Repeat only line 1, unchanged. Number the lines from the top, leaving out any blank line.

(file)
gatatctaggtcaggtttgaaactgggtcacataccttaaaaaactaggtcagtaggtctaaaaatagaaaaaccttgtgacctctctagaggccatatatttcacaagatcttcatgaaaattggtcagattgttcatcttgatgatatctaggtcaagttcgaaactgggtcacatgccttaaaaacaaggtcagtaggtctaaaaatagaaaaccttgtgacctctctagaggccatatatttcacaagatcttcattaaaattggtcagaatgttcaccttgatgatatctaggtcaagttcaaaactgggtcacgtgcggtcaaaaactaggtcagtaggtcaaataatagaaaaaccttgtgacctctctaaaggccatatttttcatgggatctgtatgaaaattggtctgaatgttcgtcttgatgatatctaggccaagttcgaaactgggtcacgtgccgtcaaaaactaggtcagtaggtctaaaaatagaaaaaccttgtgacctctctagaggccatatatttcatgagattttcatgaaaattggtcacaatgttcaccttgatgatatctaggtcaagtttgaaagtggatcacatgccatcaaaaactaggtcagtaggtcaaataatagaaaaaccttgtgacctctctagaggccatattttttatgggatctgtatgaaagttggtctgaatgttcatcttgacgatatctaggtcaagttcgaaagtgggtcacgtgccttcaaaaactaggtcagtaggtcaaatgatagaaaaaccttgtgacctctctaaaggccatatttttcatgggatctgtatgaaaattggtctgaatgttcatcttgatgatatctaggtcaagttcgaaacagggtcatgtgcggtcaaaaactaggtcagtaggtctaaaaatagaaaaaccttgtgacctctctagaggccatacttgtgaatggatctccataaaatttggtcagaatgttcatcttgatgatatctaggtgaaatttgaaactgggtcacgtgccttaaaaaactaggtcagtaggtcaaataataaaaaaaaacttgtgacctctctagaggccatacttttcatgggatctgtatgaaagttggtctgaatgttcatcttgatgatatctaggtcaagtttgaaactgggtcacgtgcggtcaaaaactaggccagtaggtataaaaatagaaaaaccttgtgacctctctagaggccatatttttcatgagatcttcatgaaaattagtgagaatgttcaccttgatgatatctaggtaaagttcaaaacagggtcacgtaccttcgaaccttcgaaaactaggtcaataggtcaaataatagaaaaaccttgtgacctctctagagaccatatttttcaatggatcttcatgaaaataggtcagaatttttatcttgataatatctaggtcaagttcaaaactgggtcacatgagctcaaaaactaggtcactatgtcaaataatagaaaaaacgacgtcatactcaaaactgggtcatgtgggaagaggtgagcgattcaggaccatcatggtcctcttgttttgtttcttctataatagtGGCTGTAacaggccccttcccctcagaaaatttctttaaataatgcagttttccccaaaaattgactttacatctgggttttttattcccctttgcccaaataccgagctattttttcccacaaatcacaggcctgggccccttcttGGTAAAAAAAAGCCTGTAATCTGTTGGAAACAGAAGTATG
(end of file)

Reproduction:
gatatctaggtcaggtttgaaactgggtcacataccttaaaaaactaggtcagtaggtctaaaaatagaaaaaccttgtgacctctctagaggccatatatttcacaagatcttcatgaaaattggtcagattgttcatcttgatgatatctaggtcaagttcgaaactgggtcacatgccttaaaaacaaggtcagtaggtctaaaaatagaaaaccttgtgacctctctagaggccatatatttcacaagatcttcattaaaattggtcagaatgttcaccttgatgatatctaggtcaagttcaaaactgggtcacgtgcggtcaaaaactaggtcagtaggtcaaataatagaaaaaccttgtgacctctctaaaggccatatttttcatgggatctgtatgaaaattggtctgaatgttcgtcttgatgatatctaggccaagttcgaaactgggtcacgtgccgtcaaaaactaggtcagtaggtctaaaaatagaaaaaccttgtgacctctctagaggccatatatttcatgagattttcatgaaaattggtcacaatgttcaccttgatgatatctaggtcaagtttgaaagtggatcacatgccatcaaaaactaggtcagtaggtcaaataatagaaaaaccttgtgacctctctagaggccatattttttatgggatctgtatgaaagttggtctgaatgttcatcttgacgatatctaggtcaagttcgaaagtgggtcacgtgccttcaaaaactaggtcagtaggtcaaatgatagaaaaaccttgtgacctctctaaaggccatatttttcatgggatctgtatgaaaattggtctgaatgttcatcttgatgatatctaggtcaagttcgaaacagggtcatgtgcggtcaaaaactaggtcagtaggtctaaaaatagaaaaaccttgtgacctctctagaggccatacttgtgaatggatctccataaaatttggtcagaatgttcatcttgatgatatctaggtgaaatttgaaactgggtcacgtgccttaaaaaactaggtcagtaggtcaaataataaaaaaaaacttgtgacctctctagaggccatacttttcatgggatctgtatgaaagttggtctgaatgttcatcttgatgatatctaggtcaagtttgaaactgggtcacgtgcggtcaaaaactaggccagtaggtataaaaatagaaaaaccttgtgacctctctagaggccatatttttcatgagatcttcatgaaaattagtgagaatgttcaccttgatgatatctaggtaaagttcaaaacagggtcacgtaccttcgaaccttcgaaaactaggtcaataggtcaaataatagaaaaaccttgtgacctctctagagaccatatttttcaatggatcttcatgaaaataggtcagaatttttatcttgataatatctaggtcaagttcaaaactgggtcacatgagctcaaaaactaggtcactatgtcaaataatagaaaaaacgacgtcatactcaaaactgggtcatgtgggaagaggtgagcgattcaggaccatcatggtcctcttgttttgtttcttctataatagtGGCTGTAacaggccccttcccctcagaaaatttctttaaataatgcagttttccccaaaaattgactttacatctgggttttttattcccctttgcccaaataccgagctattttttcccacaaatcacaggcctgggccccttcttGGTAAAAAAAAGCCTGTAATCTGTTGGAAACAGAAGTATG